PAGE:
Heavenly gatekeeper in Portugal / MON 3-7-11 / 1982 question from Clash / Old advertising question from Clairol / Soliloquy question from Hamlet

Monday, March 7, 2011

Constructor: Mike Torch

Relative difficulty: Easy-Medium

THEME: Paper or plastic? — Theme answers are famous "___ OR ___" questions

Word of the Day: Oksana BAIUL (59A: Oskana ___, 1994 gold-medal skater) —

Oksana Serhiyivna Baiul (Ukrainian: Оксана Сергіївна Баюл) (born November 16, 1977) is a Ukrainian professional figure skater. She is the 1994 Olympic Champion in Ladies' Singles and 1993 World Champion. (wikipedia)
• • •

How weird—this should've been a superfast solve for me. I mean, I knew two of the theme answers cold, no crosses needed ("TO BE OR NOT TO BE," "SHOULD I STAY / OR SHOULD I GO"). But somehow I ended up fumbling stupidly around the grid, tripping over the keyboard, and particularly botching SAO PEDRO (went for PAULO based on the city and the fact that St. Paul is also biblical). Also thought "DOES SHE OR DOESN'T SHE?" was "IS SHE OR ISN'T SHE?," which, of course, didn't fit, but that didn't stop me from trying to make it. Also, this one had a lot of multi-word answers that just didn't come to me straight off: SOISEE, OWINGTO, FREEOF, OPTFOR. So, it was all pretty easy, but my grid navigation was clumsy, bordering on inept. Ended up with a typical Tuesday time. Still, I think this one was probably on the Easy side of a normal Monday, if only just. Clever idea. Solid Monday puzzle.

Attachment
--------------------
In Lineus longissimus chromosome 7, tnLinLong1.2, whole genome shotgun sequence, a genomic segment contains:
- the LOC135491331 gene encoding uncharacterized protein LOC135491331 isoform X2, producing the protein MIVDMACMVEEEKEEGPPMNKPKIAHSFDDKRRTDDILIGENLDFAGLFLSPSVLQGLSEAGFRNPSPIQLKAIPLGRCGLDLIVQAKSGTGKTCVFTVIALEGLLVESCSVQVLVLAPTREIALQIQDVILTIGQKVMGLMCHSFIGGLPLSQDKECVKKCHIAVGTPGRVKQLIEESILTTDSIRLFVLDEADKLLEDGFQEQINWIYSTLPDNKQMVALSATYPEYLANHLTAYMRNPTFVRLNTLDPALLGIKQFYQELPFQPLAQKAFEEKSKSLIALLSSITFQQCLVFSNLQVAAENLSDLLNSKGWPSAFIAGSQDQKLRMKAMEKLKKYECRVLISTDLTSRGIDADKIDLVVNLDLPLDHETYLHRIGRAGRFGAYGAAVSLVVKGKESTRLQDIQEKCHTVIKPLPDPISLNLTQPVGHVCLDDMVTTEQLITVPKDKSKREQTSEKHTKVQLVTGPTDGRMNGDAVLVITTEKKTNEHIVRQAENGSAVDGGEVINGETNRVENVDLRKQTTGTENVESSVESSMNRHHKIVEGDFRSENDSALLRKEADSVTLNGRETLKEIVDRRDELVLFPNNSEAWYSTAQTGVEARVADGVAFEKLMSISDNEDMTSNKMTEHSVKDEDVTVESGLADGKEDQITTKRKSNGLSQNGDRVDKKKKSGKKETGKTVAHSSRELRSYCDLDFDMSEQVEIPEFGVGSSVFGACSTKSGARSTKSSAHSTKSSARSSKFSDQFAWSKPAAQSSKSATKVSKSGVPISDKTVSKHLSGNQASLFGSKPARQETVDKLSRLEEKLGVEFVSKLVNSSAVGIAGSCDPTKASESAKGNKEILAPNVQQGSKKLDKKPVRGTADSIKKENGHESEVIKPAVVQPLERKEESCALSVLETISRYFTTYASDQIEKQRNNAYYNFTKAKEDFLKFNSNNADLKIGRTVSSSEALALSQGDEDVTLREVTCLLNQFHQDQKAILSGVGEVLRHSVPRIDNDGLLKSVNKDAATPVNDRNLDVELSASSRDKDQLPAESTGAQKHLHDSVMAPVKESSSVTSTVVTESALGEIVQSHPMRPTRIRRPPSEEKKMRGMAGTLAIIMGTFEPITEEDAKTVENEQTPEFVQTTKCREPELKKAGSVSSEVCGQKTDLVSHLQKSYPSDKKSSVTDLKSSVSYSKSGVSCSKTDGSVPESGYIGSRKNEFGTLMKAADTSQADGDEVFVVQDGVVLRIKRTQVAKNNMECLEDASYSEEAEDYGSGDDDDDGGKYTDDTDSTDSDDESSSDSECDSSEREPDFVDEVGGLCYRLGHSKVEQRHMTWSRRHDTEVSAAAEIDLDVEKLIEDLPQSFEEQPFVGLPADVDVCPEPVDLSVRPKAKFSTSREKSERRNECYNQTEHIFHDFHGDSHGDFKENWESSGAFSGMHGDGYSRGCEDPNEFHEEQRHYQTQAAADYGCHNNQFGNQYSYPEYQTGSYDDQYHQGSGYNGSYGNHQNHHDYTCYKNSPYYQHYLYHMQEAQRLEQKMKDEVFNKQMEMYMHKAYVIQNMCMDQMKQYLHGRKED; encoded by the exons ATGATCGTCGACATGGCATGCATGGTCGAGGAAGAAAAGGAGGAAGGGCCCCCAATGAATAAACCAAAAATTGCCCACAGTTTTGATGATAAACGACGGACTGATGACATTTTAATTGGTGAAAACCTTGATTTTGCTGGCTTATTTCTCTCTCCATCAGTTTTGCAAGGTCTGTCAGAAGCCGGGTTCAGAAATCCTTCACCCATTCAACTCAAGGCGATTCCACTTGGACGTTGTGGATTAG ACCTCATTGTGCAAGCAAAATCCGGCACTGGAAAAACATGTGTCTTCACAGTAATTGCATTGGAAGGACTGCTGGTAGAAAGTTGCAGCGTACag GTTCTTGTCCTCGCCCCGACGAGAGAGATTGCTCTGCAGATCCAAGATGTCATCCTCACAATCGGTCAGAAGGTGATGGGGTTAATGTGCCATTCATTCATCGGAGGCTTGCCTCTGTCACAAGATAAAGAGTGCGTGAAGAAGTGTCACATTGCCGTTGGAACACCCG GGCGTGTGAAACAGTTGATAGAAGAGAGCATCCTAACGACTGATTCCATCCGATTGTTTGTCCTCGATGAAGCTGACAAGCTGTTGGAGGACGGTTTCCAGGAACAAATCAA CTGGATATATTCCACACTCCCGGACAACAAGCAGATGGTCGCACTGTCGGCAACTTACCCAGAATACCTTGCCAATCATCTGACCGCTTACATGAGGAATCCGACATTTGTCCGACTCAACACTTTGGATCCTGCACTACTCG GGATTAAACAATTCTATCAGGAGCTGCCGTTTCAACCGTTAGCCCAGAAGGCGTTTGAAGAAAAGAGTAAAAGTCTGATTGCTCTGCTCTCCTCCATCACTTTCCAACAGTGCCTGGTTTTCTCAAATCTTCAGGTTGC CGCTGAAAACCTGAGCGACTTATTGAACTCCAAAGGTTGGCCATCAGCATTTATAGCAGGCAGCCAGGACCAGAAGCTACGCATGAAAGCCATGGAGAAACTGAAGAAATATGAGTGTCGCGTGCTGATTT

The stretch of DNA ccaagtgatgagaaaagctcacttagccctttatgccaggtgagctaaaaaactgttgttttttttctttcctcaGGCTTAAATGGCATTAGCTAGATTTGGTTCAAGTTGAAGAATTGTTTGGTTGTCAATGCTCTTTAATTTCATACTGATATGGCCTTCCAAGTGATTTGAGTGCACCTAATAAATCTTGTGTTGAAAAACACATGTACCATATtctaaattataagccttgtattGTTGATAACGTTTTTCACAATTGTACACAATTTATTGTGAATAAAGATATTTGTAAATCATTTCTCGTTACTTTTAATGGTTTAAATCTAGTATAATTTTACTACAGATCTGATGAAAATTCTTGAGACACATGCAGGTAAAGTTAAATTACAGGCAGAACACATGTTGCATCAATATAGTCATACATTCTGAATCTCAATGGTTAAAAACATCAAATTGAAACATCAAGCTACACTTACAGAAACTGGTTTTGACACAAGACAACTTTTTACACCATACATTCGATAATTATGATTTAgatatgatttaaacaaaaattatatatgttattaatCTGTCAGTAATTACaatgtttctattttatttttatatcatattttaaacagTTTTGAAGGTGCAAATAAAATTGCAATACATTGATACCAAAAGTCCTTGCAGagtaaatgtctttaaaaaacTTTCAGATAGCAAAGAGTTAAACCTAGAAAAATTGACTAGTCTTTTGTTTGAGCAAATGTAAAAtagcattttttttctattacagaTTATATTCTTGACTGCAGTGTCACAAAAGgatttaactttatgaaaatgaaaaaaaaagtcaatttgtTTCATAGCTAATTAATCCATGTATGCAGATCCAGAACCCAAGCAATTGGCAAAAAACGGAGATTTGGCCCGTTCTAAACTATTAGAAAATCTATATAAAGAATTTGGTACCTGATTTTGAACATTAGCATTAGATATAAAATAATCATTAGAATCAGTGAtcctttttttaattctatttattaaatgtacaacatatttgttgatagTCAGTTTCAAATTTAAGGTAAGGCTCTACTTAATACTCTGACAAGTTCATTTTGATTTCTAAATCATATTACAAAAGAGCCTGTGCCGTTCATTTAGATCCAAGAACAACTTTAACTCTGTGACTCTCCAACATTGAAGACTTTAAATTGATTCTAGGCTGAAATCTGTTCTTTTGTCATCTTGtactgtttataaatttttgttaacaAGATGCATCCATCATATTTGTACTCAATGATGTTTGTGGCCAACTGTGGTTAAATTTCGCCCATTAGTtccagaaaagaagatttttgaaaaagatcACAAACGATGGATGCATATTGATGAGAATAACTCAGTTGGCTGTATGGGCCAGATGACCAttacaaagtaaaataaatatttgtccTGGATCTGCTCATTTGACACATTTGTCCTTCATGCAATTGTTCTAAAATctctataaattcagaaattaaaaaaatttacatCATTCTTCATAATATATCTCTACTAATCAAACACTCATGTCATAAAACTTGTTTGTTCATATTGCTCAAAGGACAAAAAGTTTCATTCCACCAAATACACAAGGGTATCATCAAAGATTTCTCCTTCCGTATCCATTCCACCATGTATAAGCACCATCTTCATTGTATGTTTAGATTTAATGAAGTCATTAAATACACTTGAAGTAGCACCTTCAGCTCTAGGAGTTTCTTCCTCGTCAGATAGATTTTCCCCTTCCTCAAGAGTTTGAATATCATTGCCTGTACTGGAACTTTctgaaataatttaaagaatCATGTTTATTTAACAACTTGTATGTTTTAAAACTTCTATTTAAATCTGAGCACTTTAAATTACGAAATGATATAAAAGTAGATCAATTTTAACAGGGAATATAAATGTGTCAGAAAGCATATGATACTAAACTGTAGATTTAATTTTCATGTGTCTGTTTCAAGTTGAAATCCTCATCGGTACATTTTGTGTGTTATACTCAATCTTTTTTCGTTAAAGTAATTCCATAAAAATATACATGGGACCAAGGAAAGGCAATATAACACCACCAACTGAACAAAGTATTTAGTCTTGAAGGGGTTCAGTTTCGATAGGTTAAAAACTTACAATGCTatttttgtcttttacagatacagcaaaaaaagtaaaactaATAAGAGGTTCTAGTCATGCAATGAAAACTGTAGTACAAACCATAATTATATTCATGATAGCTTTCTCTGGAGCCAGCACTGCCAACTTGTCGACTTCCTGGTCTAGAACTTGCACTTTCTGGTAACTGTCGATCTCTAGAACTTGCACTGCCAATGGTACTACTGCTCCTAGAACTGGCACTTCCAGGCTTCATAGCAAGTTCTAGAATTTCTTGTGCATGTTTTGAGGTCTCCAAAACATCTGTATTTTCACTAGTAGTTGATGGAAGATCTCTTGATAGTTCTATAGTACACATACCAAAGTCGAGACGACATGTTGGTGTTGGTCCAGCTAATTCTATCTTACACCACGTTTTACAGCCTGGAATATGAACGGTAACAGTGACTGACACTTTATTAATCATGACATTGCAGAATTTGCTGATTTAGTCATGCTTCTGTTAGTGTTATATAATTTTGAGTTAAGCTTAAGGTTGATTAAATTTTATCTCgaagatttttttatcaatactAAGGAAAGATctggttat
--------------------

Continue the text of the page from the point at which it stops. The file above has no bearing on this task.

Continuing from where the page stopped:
Theme answers:
  • 17A: With 61-Across, 1982 question from the Clash ("SHOULD I STAY / OR SHOULD I GO?")
  • 23A: With 54-Across, old advertising question from Clairol ("DOES SHE OR / DOESN'T SHE?")
  • 37A: Soliloquy question from Hamlet ("TO BE OR NOT TO BE")
  • 12D: With 46-Down, question from a 2000s game show ("DEAL OR NO DEAL?")

(32A: Turkish money)—I didn't realize the plural had an "S." Is that different from the plural of the (former) Italian currency of the same name? Seems that in both the Italian and Turkish versions, an -S plural is acceptable as well as an -E. OK.

That's all. See you tomorrow.

Signed, Rex Parker, King of CrossWorld

P.S. The Youngstown Crossword Puzzle Tournament to benefit the Poland Public Library of Youngstown, OH will take place at the library this Saturday, Mar. 12, 2011, from 10:00am - 1:00pm. Fresh puzzles for the tournament provided by Will Shortz ahead of their NYT publication schedule. Get more info here.

[Follow Rex Parker on Twitter]


Ross 12:13 AM  

Great Elvis find! Jim Keltner, James Burton... What a band! The puzzle was OK too.

retired_chemist 12:13 AM  

Good one. Easy, but I made several mistakes that took time to fix. Worst was flying through 35A and putting down the Latin VENI. OK, I look at the keyboard when I type, so I don't necessarily notice when an obvious problem (like trying to use a 4 letter answer in a 5 letter space) arises. But it took like 90 seconds to find it. Meanwhile I found I had misspelled BAIUL. It all got fixed but the puzzle should have been a faster solve.

Thought 17A-61A was from Prufrock. Nope. Only Clash AFAIK.

Thanks, Mr. Torch.

foodie 12:13 AM  

Puzzle reminded of Jon Stewart's: "Indecision 2008". I brought me a smile, along with one of my fastest Monday times.

With DEAL OR NO DEAL in the vertical, I kept expecting another vertical set, may be PAPER OR PLASTIC, a la Rex. The theme density was excellent, but it would have been even more awesome. I recognize-- easier said than done!

Thank you Michael Torch!

Matthew G. 12:19 AM  

Perhaps Rex is right that he was clumsy, but I found this Medium-Challenging for a Monday, so I'm thinking it's genuinely a slightly harder puzzle than it looks like on the surface. SAO PEDRO and BAIUL are both pretty big slowdowns for a Monday, and OWING TO was a little tricky to see. On the whole, there were enough things that gave me pause that I couldn't just type nonstop as I would expect to be able to do on an Easy Monday. So it wasnt an Easy Monday.